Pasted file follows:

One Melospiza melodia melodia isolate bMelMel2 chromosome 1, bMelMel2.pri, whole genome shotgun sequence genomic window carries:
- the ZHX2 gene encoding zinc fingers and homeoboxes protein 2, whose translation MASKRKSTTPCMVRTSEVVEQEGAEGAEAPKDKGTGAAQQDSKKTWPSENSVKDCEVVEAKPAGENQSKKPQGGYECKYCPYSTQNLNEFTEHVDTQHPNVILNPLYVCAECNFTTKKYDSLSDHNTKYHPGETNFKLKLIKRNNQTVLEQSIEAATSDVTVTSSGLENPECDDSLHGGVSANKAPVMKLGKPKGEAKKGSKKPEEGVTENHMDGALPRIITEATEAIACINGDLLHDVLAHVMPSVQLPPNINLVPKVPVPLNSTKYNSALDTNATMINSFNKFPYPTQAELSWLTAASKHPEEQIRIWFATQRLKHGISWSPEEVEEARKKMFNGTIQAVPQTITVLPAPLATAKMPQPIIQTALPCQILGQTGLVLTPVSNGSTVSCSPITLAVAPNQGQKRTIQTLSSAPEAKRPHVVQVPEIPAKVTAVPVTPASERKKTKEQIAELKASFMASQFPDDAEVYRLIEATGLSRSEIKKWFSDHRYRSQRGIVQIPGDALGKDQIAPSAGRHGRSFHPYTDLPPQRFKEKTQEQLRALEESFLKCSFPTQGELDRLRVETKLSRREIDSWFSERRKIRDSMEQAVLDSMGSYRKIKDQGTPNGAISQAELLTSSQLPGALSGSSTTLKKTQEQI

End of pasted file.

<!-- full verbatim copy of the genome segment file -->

One Melospiza melodia melodia isolate bMelMel2 chromosome 1, bMelMel2.pri, whole genome shotgun sequence genomic window carries:
- the ZHX2 gene encoding zinc fingers and homeoboxes protein 2, whose translation MASKRKSTTPCMVRTSEVVEQEGAEGAEAPKDKGTGAAQQDSKKTWPSENSVKDCEVVEAKPAGENQSKKPQGGYECKYCPYSTQNLNEFTEHVDTQHPNVILNPLYVCAECNFTTKKYDSLSDHNTKYHPGETNFKLKLIKRNNQTVLEQSIEAATSDVTVTSSGLENPECDDSLHGGVSANKAPVMKLGKPKGEAKKGSKKPEEGVTENHMDGALPRIITEATEAIACINGDLLHDVLAHVMPSVQLPPNINLVPKVPVPLNSTKYNSALDTNATMINSFNKFPYPTQAELSWLTAASKHPEEQIRIWFATQRLKHGISWSPEEVEEARKKMFNGTIQAVPQTITVLPAPLATAKMPQPIIQTALPCQILGQTGLVLTPVSNGSTVSCSPITLAVAPNQGQKRTIQTLSSAPEAKRPHVVQVPEIPAKVTAVPVTPASERKKTKEQIAELKASFMASQFPDDAEVYRLIEATGLSRSEIKKWFSDHRYRSQRGIVQIPGDALGKDQIAPSAGRHGRSFHPYTDLPPQRFKEKTQEQLRALEESFLKCSFPTQGELDRLRVETKLSRREIDSWFSERRKIRDSMEQAVLDSMGSYRKIKDQGTPNGAISQAELLTSSQLPGALSGSSTTLKKTQEQI